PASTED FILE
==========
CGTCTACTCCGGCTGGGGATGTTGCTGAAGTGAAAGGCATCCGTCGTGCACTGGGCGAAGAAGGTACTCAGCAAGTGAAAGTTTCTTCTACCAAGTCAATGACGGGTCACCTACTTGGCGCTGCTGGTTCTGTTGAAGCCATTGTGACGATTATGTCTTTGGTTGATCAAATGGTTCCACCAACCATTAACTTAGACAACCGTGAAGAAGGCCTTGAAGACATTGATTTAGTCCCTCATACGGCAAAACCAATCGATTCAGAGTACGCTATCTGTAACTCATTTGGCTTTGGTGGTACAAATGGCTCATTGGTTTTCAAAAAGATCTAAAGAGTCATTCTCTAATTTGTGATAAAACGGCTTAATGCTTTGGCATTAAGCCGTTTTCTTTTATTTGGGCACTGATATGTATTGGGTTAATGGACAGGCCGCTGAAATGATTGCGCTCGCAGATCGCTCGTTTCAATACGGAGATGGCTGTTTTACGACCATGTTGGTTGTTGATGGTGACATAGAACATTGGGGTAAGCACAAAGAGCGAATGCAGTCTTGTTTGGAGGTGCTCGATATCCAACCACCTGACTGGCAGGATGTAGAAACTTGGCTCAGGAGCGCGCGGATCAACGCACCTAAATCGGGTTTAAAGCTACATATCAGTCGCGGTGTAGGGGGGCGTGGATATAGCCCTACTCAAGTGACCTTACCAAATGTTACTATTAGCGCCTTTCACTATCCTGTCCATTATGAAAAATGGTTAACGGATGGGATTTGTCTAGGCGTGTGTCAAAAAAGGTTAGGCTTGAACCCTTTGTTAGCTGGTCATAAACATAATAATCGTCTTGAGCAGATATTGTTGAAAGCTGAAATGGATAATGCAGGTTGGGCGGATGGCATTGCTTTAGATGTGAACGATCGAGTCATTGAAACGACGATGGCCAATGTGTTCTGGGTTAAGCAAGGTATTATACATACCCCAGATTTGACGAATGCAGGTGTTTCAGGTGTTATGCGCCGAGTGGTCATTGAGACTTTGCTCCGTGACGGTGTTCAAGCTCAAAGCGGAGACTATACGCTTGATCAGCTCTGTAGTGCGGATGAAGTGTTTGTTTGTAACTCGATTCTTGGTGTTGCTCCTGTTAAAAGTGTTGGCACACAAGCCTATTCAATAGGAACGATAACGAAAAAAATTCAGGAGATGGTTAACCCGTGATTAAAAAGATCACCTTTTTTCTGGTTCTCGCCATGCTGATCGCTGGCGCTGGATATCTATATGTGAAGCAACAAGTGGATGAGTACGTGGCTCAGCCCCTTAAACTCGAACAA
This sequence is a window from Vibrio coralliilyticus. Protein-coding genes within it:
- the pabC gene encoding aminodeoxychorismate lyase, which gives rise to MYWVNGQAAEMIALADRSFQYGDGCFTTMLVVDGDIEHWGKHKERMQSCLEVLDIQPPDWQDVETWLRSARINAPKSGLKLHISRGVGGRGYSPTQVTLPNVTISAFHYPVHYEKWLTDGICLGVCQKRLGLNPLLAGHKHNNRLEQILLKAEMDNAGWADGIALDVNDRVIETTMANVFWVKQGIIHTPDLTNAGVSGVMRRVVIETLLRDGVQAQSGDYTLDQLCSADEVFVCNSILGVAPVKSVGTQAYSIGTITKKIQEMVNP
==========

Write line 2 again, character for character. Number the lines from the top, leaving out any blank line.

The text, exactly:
This sequence is a window from Vibrio coralliilyticus. Protein-coding genes within it: